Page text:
We want to let our visitors get to know the maritime world. It is an unknown world for many, and for others it is a world full of opportunities and possibilities – as long as you dare to look past the horizon. Centuries ago, we had the courage to go out to sea and explore the world. There will still be an important role for the maritime world in the future. The world’s population is growing and the land is becoming ever fuller and more exploited. There are opportunities at sea for food and transport, energy, living and recreation – bringing solutions for major social problems with them. From this vision, we want to offer a wide audience – who in many cases do not have any special interest in the maritime world – an inspiring, fun and educational museum visit. We do this through socially relevant and contemporary programmes in which we put the emphasis on cooperation with new and existing partners, creators, educational and social organisations, and on creating added value for the public at large.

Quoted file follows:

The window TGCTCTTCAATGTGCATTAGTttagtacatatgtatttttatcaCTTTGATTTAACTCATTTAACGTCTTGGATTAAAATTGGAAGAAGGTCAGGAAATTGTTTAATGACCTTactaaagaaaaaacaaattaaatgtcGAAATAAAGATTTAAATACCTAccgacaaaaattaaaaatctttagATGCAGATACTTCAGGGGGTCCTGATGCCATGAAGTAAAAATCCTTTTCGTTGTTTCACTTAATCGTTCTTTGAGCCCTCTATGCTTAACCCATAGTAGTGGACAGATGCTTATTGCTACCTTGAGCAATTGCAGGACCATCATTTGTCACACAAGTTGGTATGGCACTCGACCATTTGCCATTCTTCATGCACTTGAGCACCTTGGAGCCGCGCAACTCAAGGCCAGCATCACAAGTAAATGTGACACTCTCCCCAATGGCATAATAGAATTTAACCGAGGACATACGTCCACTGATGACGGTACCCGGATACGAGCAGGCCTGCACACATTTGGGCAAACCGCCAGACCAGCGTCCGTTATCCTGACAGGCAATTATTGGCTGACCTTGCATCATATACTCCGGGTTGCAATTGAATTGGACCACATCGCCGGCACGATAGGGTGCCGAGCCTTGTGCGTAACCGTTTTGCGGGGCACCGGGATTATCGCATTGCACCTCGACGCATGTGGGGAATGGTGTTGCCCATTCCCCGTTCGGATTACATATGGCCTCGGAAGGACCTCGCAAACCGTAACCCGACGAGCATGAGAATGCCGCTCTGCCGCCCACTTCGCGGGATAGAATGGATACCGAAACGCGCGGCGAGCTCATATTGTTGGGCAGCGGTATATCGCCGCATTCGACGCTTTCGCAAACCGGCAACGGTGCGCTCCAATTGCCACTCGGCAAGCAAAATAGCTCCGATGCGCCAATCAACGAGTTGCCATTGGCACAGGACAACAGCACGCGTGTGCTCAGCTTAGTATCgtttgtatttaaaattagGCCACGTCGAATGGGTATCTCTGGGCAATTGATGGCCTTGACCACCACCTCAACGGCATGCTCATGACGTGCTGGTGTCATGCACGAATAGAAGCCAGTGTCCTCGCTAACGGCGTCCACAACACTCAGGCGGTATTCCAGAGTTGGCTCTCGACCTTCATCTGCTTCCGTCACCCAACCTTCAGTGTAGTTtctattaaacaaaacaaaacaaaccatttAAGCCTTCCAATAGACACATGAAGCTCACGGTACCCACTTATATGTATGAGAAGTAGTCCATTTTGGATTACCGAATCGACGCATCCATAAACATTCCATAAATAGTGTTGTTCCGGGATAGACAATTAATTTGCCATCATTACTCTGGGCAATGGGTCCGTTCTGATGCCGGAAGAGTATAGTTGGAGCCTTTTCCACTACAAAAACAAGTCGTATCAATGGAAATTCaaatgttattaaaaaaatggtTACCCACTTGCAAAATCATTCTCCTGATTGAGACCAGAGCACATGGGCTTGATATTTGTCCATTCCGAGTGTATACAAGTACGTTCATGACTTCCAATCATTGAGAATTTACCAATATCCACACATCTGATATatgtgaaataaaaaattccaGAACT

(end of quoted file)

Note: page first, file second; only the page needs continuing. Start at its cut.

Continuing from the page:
In the ‘Offshore Experience’, we get visitors thinking about the energy transition and in the ‘Dealing with Drugs’ exhibition, we introduce them to the enormous impact of drug trafficking through the port. Our collection has a starring role in the exhibition called ‘The Port’ and we opened the ‘Maritime Masterpieces’ exhibition in June, the last in the ‘Boijmans bij de Buren’ series by Museum Boijmans van Beuningen. The exhibition tells the stories of shipping and ports and the people who live there through six centuries of art and painting, with a unique collection ranging from Hieronymus Bosch through Willem van de Velde the Elder to Guido van der Werve, and from the sixteenth century to the twenty-first. All the works have been chosen for their high quality and the craftsmanship of the maker. Together, they give a unique picture of 600 years of maritime painting. ‘Maritime Masterpieces’ is about art and the art of seeing. The accompanying narratives are about the fascination of the painters and their techniques, as well as being about the people, ships and harbours portrayed. Attention has also been paid to the colonial past and the violent sides of the Dutch East India Company (VOC) and the Dutch West India Company (WIC).